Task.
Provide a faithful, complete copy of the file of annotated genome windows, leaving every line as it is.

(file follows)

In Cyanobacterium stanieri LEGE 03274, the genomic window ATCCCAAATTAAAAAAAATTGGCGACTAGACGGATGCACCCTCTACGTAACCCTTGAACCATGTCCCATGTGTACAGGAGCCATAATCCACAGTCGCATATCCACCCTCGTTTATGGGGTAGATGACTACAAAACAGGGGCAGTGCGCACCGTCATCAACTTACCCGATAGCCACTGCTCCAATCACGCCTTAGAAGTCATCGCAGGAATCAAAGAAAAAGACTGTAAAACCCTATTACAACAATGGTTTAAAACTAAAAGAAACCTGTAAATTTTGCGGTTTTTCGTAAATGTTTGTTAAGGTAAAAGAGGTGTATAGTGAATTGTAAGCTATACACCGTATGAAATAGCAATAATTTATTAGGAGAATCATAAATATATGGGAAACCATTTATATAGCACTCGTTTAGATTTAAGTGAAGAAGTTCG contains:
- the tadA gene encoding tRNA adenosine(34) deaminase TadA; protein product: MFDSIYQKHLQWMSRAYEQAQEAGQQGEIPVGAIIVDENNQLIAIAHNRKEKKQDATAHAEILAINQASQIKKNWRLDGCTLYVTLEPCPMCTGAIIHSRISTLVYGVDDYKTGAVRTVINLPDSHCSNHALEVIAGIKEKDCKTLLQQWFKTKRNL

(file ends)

In Cyanobacterium stanieri LEGE 03274, the genomic window ATCCCAAATTAAAAAAAATTGGCGACTAGACGGATGCACCCTCTACGTAACCCTTGAACCATGTCCCATGTGTACAGGAGCCATAATCCACAGTCGCATATCCACCCTCGTTTATGGGGTAGATGACTACAAAACAGGGGCAGTGCGCACCGTCATCAACTTACCCGATAGCCACTGCTCCAATCACGCCTTAGAAGTCATCGCAGGAATCAAAGAAAAAGACTGTAAAACCCTATTACAACAATGGTTTAAAACTAAAAGAAACCTGTAAATTTTGCGGTTTTTCGTAAATGTTTGTTAAGGTAAAAGAGGTGTATAGTGAATTGTAAGCTATACACCGTATGAAATAGCAATAATTTATTAGGAGAATCATAAATATATGGGAAACCATTTATATAGCACTCGTTTAGATTTAAGTGAAGAAGTTCG contains:
- the tadA gene encoding tRNA adenosine(34) deaminase TadA; protein product: MFDSIYQKHLQWMSRAYEQAQEAGQQGEIPVGAIIVDENNQLIAIAHNRKEKKQDATAHAEILAINQASQIKKNWRLDGCTLYVTLEPCPMCTGAIIHSRISTLVYGVDDYKTGAVRTVINLPDSHCSNHALEVIAGIKEKDCKTLLQQWFKTKRNL